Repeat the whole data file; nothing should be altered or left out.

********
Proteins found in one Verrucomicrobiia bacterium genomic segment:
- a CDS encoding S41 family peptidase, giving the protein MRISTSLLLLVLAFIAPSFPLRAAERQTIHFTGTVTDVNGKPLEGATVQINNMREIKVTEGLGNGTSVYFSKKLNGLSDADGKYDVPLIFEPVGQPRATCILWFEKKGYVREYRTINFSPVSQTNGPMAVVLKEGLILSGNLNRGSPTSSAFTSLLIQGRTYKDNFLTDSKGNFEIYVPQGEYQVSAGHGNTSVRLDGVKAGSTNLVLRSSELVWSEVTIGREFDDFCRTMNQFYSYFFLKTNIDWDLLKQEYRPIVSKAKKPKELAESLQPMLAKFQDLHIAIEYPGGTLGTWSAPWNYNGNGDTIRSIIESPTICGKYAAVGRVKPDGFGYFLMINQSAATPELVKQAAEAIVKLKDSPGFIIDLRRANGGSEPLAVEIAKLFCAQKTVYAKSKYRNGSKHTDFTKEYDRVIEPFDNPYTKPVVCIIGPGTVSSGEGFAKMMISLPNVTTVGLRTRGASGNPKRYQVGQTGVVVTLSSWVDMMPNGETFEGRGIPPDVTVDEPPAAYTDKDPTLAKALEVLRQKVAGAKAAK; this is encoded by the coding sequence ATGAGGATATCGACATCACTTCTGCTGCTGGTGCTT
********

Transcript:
Proteins found in one Verrucomicrobiia bacterium genomic segment:
- a CDS encoding S41 family peptidase, giving the protein MRISTSLLLLVLAFIAPSFPLRAAERQTIHFTGTVTDVNGKPLEGATVQINNMREIKVTEGLGNGTSVYFSKKLNGLSDADGKYDVPLIFEPVGQPRATCILWFEKKGYVREYRTINFSPVSQTNGPMAVVLKEGLILSGNLNRGSPTSSAFTSLLIQGRTYKDNFLTDSKGNFEIYVPQGEYQVSAGHGNTSVRLDGVKAGSTNLVLRSSELVWSEVTIGREFDDFCRTMNQFYSYFFLKTNIDWDLLKQEYRPIVSKAKKPKELAESLQPMLAKFQDLHIAIEYPGGTLGTWSAPWNYNGNGDTIRSIIESPTICGKYAAVGRVKPDGFGYFLMINQSAATPELVKQAAEAIVKLKDSPGFIIDLRRANGGSEPLAVEIAKLFCAQKTVYAKSKYRNGSKHTDFTKEYDRVIEPFDNPYTKPVVCIIGPGTVSSGEGFAKMMISLPNVTTVGLRTRGASGNPKRYQVGQTGVVVTLSSWVDMMPNGETFEGRGIPPDVTVDEPPAAYTDKDPTLAKALEVLRQKVAGAKAAK; this is encoded by the coding sequence ATGAGGATATCGACATCACTTCTGCTGCTGGTGCTT